EDGECOMB GETS ITS NAME
Maine Towns Which Owe Their Names to Famous Englishmen
Although for more than the first one hundred and twenty-five years of the existence of the Province of Maine, the towns as they were incorporated adopted for the most part the names of English towns, in the latter part of the eighteenth century the names bestowed on them became in a greater degree those of Englishmen. Often these names were given in honor of men who were friendly to the American cause, Englishmen who in their lives of an earlier day had shown those same qualities of courage and independence which the American patriots admired.
A town in Lincoln County, Edgecomb was originally settled in 1744 by Samuel Trask and others in "several places." Here, they and other settlers lived undisturbed for ten years, when three claimants challenged their titles by virtue of an Indian deed. The deed, however, had no definite boundaries and no actual possession had been taken under it. A lawyer from Boston, acquainted with the facts, undertook the defense of the settlers without fee or reward. In this he was successful, and in compliment to his generosity the plantation was called Freetown.
As early as 1637 Sir Richard Edgecomb had received from Sir Ferdinando Gorges a tract of land of 8,000 acres situated near Merry-meeting Bay, then called the Lake of New Somerset. The courts, however, ruled that the grant was obsolete and indefinite and that the sale of land to Wm. Bowdoin by the Plymouth Company was just and legal. When the town of Edgecomb was incorporated in 1774 it adopted the name of the then Lord Mount Edgecomb who, during the crisis of the Revolution, was distinguished as a friend of the American Colonies. Folly or Davis Island was so called because the first settler erected a castellated house, leaving the building incomplete in the middle of the thick forest fronting the river's mouth and standing as a monument to the extravagance and folly of the man who undertook to build what he was unable to finish.
Twenty years after the death of this first settler, Moses Davis came here with his young wife, Sarah Rolfe, and in the course of occupancy and improvement during many years they gained a good title. The bridge across Folly Bar was built in 1773. The original house built by Moses Davis in 1770 is still standing. It is the oldest house in Edgecomb and the first frame house built in town. It faces the mouth of the river and is near the old fort. The Amory house which is situated between the Davis house and the blockhouse was built in 1838 by David Jackins. About the year 1800 Stephen Parsons moved from Westport to Parsons Creek, built a house and grist mill, and the only carding mill in town. He was the town's first representative to the Legislature, after the separation of Maine from Massachusetts.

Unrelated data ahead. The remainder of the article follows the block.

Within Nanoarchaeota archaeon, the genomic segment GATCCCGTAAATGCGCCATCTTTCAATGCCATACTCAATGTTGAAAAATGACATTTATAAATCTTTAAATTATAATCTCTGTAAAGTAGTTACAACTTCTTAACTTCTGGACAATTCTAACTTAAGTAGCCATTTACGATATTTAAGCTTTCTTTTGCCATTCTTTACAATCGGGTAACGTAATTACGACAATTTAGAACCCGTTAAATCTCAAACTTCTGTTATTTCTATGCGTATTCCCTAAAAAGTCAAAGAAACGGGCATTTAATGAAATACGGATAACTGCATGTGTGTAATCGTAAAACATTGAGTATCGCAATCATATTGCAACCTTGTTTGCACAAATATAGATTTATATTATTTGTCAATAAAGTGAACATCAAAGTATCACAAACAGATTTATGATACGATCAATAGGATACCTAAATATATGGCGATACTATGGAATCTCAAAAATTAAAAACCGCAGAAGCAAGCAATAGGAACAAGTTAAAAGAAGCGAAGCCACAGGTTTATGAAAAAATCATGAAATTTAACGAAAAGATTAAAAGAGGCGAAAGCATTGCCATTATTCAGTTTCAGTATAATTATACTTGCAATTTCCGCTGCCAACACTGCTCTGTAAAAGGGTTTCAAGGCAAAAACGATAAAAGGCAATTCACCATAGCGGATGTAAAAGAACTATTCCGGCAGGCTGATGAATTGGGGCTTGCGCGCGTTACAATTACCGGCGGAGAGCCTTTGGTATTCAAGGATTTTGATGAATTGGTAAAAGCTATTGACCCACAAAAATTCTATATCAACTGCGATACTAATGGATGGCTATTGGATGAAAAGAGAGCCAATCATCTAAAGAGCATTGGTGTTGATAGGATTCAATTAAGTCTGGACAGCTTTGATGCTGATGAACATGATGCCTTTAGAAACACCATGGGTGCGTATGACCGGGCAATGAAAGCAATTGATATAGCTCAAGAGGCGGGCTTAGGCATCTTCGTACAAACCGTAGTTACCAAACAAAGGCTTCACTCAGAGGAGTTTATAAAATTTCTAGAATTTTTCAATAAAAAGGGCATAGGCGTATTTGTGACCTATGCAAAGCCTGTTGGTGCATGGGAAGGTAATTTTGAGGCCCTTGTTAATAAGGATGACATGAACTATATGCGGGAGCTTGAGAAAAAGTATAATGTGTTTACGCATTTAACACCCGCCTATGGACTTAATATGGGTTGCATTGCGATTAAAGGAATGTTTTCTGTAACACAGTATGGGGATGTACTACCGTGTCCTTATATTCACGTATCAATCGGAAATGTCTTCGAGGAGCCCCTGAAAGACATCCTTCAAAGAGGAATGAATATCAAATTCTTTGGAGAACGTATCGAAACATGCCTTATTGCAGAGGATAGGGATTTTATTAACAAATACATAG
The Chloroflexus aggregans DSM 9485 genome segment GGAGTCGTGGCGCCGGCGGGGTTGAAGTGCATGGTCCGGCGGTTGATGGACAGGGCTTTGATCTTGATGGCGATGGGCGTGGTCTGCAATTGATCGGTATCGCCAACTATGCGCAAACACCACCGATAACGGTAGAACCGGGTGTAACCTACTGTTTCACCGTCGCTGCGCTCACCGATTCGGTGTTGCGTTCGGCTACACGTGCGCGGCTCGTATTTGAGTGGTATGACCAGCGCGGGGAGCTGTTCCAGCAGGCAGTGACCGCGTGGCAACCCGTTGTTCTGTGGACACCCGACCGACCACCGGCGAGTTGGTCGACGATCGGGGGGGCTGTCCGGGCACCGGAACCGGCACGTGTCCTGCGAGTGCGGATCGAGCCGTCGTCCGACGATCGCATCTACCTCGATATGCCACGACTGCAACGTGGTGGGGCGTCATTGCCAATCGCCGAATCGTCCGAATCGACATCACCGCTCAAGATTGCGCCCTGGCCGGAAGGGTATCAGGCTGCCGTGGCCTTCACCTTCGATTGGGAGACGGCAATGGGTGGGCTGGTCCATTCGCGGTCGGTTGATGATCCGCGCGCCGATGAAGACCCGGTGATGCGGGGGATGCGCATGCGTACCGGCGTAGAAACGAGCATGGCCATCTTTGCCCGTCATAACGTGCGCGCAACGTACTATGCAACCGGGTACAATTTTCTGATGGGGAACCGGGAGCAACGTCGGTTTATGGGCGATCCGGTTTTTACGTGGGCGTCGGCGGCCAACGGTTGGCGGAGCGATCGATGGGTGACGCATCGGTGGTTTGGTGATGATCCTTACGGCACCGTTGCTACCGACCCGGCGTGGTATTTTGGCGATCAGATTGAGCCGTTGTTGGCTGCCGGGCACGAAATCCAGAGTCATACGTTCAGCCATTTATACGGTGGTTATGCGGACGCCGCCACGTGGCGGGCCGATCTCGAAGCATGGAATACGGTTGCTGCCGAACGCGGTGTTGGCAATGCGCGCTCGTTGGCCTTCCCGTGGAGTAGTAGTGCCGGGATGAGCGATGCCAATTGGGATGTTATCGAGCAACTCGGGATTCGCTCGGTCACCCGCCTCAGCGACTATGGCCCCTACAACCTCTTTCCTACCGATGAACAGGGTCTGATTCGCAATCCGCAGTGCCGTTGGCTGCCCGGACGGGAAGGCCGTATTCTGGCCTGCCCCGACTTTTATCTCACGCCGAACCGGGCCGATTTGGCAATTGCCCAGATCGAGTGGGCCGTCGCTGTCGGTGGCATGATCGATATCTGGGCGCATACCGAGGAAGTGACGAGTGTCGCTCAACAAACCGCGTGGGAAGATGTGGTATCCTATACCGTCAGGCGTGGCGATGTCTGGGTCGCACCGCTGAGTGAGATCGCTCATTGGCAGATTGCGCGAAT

Other noted townsmen were: Admiral John Merry, Rufus Sewell, Isaac Poole, Ebeneezer Chase, and the families of Clifford, Burnham, Cunningham, Cushman, Gove, Huff, Hutchins, Dodge, Matthews, Sherman, Haggett, Patterson, Baker, Williams, Webber, Carlisle, Preble, Moore, Greenough and Greenleaf who came from Westport, and the Pinkham family who came from Boothbay. Shipbuilding was carried on to a limited extent at the Eddy, on Deacon's Point and on Folly or Davis Island. The old fort on Davis Island is a relic of the last war with England. The blockhouse, which is the most conspicuous land mark in Wiscasset Harbor, crowns a system of earthworks on the southern point of the island, one of four forts established on the coast of Lincoln County in 1808-09 built by Major Moses Porter, who had served in the Revolution and was the oldest living engineer in the army. The blockhouse is one of several buildings here erected and represents one of the most perfect and substantial of that kind of military architecture, octagonal in shape, two stories high, with an upper overhang. The great pine timbers which support the floor are fifteen inches square. During the stay of Major Porter, he boarded at the home of Squire Davis on the island. Captain John Binney originally commanded the fort and resided at a house in Wiscasset Village. The reservation is now owned by the state.
From Chapter V MAINE PLACE NAMES and The Peopling Of Its Towns by Aya Harriet Chadbourne